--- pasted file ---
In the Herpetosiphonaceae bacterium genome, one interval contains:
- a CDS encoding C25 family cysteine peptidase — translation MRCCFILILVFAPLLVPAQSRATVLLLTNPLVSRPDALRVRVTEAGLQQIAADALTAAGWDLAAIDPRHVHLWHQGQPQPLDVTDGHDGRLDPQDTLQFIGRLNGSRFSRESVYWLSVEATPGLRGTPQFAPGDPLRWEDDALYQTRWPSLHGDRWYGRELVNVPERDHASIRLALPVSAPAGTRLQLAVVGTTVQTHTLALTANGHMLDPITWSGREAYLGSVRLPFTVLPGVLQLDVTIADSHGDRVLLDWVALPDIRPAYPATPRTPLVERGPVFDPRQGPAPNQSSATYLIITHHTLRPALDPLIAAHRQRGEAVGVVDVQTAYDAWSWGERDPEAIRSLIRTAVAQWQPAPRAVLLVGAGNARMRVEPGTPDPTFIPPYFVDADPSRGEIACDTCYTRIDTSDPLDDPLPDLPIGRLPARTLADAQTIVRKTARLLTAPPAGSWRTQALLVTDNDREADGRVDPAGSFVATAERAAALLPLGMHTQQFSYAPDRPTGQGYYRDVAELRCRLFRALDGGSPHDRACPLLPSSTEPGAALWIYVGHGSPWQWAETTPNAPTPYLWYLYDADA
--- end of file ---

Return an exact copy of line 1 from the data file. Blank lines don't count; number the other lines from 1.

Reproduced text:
In the Herpetosiphonaceae bacterium genome, one interval contains: